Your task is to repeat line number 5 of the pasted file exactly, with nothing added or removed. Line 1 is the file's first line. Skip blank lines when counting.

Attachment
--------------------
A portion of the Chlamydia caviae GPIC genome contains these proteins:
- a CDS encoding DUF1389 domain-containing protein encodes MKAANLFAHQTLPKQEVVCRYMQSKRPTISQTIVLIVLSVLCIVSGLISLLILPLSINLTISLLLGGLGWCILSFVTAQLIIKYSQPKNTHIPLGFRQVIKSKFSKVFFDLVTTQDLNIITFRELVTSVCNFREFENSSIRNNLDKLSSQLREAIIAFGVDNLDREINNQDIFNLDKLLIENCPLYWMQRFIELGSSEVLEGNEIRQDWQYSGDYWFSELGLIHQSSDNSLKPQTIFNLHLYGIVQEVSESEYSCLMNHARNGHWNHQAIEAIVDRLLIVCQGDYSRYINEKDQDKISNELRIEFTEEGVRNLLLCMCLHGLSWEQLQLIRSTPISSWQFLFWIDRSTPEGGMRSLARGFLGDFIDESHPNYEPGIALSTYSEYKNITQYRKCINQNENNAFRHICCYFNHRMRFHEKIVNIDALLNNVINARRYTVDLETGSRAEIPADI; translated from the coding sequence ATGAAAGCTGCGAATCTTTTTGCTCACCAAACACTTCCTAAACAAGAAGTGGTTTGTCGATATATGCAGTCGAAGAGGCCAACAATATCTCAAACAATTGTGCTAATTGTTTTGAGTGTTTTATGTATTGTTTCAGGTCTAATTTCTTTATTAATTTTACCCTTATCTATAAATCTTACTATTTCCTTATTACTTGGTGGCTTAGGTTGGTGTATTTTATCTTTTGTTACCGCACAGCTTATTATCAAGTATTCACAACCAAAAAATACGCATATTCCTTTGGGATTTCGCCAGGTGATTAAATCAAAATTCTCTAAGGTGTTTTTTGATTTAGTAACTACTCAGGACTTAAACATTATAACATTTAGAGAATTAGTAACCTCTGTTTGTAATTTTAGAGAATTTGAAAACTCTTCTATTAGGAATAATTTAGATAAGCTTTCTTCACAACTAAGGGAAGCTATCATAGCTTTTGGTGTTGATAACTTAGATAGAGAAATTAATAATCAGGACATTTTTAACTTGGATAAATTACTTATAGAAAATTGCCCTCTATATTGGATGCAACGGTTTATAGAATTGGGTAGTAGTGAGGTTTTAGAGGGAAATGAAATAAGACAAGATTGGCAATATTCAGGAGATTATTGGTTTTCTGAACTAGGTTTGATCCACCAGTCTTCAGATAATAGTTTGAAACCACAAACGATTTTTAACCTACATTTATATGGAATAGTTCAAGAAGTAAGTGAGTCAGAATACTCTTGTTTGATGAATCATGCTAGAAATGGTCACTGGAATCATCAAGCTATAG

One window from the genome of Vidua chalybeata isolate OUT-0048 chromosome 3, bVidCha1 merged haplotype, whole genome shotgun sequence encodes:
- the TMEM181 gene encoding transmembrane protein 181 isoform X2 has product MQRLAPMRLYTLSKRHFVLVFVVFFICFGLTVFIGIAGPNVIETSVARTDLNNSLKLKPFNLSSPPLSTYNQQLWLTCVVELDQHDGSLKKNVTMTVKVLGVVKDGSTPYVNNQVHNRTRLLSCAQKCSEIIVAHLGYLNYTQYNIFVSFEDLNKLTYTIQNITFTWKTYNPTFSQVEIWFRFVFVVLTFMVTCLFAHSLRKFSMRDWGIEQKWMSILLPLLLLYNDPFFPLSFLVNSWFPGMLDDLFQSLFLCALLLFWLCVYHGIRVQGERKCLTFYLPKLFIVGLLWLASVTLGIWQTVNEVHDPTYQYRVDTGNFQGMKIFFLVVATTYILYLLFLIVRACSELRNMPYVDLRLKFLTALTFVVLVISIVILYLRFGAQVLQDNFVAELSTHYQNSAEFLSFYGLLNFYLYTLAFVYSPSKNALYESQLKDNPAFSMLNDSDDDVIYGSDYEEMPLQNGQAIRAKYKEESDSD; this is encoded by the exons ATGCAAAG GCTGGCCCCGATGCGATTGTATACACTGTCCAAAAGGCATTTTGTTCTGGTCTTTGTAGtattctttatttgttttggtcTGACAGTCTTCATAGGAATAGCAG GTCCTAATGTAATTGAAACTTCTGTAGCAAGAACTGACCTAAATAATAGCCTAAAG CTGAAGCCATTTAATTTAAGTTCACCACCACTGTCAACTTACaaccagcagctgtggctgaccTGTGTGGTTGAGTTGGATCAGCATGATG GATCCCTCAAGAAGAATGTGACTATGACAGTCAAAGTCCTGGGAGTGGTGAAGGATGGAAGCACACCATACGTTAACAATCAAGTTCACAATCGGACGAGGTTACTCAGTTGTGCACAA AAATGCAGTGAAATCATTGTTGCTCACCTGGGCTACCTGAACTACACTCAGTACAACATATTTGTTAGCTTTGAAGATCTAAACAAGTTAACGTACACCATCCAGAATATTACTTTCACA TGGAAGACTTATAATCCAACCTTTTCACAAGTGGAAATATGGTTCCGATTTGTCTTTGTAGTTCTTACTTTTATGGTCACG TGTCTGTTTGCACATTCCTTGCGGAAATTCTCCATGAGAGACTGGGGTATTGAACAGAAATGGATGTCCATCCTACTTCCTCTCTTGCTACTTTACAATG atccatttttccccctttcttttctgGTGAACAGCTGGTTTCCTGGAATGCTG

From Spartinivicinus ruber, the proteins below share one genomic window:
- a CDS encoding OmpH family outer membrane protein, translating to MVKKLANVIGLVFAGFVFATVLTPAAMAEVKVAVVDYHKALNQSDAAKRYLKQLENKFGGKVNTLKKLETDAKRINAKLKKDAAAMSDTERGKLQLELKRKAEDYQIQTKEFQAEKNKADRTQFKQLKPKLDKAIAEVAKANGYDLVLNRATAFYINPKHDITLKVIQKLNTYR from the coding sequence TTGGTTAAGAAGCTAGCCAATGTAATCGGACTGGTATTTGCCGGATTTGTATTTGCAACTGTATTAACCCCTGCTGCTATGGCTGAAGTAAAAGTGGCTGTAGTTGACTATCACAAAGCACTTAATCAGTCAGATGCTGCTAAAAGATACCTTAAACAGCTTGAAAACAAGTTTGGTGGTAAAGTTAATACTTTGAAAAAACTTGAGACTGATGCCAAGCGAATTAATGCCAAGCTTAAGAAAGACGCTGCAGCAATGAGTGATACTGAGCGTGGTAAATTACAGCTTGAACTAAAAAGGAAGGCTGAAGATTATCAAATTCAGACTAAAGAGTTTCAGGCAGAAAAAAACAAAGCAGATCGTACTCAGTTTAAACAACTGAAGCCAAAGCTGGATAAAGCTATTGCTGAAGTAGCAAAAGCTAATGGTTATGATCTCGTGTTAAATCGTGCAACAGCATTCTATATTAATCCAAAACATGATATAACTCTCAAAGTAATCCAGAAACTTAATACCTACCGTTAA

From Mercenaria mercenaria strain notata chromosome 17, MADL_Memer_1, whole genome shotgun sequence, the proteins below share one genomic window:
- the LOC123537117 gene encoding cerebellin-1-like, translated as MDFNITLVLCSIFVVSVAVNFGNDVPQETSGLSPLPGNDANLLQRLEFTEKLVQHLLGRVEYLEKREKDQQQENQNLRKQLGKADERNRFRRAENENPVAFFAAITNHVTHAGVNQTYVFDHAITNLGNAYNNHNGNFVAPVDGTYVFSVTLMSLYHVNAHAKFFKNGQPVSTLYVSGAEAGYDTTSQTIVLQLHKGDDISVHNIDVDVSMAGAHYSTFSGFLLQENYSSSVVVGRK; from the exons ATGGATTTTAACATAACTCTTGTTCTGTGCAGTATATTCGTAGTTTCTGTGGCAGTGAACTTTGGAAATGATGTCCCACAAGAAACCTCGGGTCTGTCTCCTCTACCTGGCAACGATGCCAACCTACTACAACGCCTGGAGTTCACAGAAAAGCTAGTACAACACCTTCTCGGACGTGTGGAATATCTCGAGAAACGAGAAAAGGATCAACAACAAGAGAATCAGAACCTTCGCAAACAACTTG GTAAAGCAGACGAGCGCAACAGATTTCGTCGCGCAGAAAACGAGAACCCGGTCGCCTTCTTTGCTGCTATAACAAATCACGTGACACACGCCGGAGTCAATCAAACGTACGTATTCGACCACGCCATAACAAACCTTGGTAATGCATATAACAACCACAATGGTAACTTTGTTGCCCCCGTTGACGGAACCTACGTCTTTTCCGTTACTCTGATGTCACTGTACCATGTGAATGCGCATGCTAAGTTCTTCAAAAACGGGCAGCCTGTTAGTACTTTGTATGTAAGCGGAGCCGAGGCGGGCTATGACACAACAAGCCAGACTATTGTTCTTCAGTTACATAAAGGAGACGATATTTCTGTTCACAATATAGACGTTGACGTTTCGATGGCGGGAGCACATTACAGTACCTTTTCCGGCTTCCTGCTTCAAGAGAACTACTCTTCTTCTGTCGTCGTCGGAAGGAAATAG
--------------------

From Spartinivicinus ruber, the proteins below share one genomic window: